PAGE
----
• Retail/hospitality businesses holding valuable real estate
    • Company with large NoL carry-forwards

Jockey Stocks: (making money alongside good managers)

  • “Commoditization is correlated with management impact. If you’re the manager of a retailer, an insurance company, a commodity company, a miner, or a bank, you can have a huge impact on whether your business is great or good. If you’re managing a business that already has a wide moat, you’re more of a caretaker. Your job is not to screw up. Your job is not to roll out the New Coke.” – Pat Dorsey
  • Chief Executives can distinguish themselves in two major ways: business value creation or smart capital allocation. People usually think of the first characteristic, but rarely think of capital allocation, which is very important if the CEO has a sufficiently long tenure.
  • CEOs tend to treat reinvesting capital as the default choice, which is a terrible option if the company has a flat or declining business. (I think it is VERY VERY hard to find a very good capital allocator, because no one got in the business to be a great capital allocator–they got there because the they wants to be a great business-person in that business and got promoted to the title because of their business skills. Also no one is getting recognized on a rag cover because (s)he is a great capital allocator.)
  • Ideally, a CEO should own stock (not options) with a market value at least several years of annual cash compensation.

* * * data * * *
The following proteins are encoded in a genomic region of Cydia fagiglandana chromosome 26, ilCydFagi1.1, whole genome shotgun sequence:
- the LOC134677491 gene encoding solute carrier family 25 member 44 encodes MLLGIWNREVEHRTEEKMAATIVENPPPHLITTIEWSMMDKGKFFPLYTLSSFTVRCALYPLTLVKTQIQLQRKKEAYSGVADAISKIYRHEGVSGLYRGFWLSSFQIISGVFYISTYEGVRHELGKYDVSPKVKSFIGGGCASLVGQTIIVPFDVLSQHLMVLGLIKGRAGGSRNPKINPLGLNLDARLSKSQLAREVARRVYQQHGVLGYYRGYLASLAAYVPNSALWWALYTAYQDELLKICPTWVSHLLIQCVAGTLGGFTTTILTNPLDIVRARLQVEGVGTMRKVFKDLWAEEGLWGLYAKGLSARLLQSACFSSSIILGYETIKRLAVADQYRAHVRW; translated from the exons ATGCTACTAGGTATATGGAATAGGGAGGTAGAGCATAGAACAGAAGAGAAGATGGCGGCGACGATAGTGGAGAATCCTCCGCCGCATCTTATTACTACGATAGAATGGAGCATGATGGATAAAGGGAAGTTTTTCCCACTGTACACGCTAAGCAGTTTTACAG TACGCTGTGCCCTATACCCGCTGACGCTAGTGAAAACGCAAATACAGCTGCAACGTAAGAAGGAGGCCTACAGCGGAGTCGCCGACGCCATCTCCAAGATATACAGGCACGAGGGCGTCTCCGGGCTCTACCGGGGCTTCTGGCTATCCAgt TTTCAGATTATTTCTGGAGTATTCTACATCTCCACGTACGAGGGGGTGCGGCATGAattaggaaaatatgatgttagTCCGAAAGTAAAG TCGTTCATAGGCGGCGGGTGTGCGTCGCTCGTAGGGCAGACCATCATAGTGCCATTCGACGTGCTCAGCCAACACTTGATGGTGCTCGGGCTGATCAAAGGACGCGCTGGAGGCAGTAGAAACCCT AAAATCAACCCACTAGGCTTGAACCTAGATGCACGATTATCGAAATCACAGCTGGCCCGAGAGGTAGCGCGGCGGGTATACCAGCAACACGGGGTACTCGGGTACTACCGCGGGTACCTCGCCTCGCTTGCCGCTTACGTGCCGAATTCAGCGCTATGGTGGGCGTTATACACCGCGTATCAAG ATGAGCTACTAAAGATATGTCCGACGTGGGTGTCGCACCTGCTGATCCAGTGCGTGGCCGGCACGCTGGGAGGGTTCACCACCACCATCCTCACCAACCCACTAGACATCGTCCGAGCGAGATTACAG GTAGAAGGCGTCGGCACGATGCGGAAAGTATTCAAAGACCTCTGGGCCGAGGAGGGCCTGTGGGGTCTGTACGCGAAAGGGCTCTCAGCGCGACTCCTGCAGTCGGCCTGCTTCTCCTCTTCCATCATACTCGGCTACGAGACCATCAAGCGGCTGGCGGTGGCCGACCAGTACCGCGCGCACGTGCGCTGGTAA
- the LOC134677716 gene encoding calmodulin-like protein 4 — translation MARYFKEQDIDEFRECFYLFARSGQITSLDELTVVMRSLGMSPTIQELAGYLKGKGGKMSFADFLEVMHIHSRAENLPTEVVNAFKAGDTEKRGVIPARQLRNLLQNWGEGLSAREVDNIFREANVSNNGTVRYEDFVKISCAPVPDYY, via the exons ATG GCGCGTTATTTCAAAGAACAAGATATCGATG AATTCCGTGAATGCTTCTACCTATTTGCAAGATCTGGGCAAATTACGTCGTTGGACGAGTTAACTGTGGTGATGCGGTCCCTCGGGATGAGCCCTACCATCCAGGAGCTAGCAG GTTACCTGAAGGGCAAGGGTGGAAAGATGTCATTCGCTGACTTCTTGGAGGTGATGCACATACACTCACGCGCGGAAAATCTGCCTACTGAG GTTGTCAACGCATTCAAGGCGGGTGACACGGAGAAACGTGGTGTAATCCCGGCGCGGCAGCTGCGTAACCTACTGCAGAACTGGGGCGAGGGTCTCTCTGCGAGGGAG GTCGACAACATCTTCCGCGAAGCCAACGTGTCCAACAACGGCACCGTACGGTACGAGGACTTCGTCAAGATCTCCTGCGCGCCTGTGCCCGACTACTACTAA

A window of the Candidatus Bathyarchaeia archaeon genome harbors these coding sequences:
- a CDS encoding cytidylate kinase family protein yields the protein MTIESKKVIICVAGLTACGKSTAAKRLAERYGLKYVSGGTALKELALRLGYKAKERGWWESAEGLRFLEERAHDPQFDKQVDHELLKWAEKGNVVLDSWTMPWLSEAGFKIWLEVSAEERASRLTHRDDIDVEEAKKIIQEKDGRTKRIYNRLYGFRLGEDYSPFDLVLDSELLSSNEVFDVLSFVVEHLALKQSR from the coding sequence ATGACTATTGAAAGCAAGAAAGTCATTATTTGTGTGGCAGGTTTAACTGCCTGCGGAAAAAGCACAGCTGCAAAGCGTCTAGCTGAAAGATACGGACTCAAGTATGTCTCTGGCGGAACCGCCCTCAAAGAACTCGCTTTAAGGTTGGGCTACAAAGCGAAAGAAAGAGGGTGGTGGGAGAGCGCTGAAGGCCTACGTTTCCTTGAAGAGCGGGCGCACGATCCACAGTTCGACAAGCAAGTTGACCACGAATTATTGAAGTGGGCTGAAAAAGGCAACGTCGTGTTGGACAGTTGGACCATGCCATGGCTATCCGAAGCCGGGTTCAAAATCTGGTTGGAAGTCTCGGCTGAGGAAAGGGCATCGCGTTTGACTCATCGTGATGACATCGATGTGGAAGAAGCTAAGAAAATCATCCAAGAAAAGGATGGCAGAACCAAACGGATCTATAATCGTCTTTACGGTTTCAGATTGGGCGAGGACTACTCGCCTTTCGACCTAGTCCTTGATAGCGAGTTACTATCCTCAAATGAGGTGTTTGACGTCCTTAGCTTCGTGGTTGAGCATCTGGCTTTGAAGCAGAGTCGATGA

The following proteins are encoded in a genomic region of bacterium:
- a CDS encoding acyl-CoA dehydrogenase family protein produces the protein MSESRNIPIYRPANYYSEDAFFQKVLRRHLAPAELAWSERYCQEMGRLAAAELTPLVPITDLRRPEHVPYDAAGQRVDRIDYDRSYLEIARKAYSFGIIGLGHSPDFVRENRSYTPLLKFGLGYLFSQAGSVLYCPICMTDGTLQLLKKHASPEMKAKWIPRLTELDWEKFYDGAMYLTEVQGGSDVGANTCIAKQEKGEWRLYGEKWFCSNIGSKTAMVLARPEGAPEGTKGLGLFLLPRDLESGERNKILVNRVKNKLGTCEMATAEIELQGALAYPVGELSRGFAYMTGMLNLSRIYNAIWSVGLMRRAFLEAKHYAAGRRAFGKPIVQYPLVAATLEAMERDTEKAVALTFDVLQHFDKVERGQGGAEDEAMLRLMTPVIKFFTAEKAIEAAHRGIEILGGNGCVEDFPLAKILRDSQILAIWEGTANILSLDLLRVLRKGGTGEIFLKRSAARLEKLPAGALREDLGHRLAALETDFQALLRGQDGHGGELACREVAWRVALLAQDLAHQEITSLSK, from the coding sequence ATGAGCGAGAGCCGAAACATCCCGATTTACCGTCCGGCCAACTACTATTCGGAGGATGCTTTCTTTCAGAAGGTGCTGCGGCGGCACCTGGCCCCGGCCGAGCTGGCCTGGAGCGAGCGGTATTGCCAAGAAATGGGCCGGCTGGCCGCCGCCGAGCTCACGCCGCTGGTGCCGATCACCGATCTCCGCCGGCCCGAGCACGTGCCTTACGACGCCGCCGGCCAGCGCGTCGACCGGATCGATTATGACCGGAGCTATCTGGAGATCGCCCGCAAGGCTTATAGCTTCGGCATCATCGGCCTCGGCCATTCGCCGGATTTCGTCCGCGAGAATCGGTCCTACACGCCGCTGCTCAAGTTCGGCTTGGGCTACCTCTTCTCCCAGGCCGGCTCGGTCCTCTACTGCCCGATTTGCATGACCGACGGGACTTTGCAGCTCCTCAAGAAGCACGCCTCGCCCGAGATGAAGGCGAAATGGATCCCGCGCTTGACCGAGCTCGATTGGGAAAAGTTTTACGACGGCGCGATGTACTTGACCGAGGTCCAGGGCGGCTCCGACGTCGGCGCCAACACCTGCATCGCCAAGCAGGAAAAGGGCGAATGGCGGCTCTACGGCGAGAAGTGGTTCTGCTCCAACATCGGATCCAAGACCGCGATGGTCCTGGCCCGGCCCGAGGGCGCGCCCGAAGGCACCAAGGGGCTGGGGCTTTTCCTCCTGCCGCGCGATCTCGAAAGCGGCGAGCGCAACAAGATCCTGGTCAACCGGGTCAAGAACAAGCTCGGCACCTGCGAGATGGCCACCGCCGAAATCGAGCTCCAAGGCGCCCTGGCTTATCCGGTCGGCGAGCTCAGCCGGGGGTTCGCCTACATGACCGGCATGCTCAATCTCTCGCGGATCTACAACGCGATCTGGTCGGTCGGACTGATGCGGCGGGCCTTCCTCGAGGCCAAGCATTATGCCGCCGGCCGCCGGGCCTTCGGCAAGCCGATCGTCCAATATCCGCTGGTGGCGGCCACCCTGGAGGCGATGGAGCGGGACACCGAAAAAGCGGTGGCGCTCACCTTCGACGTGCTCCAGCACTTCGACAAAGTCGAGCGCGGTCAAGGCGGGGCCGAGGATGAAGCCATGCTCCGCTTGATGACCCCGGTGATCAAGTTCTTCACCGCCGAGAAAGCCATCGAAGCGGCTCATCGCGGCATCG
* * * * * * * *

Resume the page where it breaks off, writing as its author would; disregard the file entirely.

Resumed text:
• Management ability is well-reflected in RoCE, growth of capital employed (per share), margin profile, asset turnover and capital expenditure trends.
  • Dividends are good not only because they remove capital from management but because its imposes certain discipline on management as they have to actively think about capital allocation, and as the boards thinks about paying a dividend, they become more acutely aware of the various capital allocation choices available to it.
  • Need to make a list of great and poor capital allocators (sadly, easier to build).

Special Situations Investing

  • Some ways to uncover special situations using a stock screener are –
    • look for stock price changes in the preceding few months (will show IPO)
    • inorganic jump in revenue (may be a transformational acquisition)
    • number of shares outstanding (big drop may be a repurchase, and big increase may be an stock-based acquisition).
  • More than in other plays, it is important to find a path to value creations (e.g. asset sales in case of distressed equity)

International Value Investing: The book has a long list of value investor in various countries (not shown here).

Other: A way to clearly think is something is to think in extremes. For example, if we’re ignoring the contribution of mortgage notes in calculation of TEV of a REIT, would we ignore this if the REIT had no real estate assets and only mortgage notes.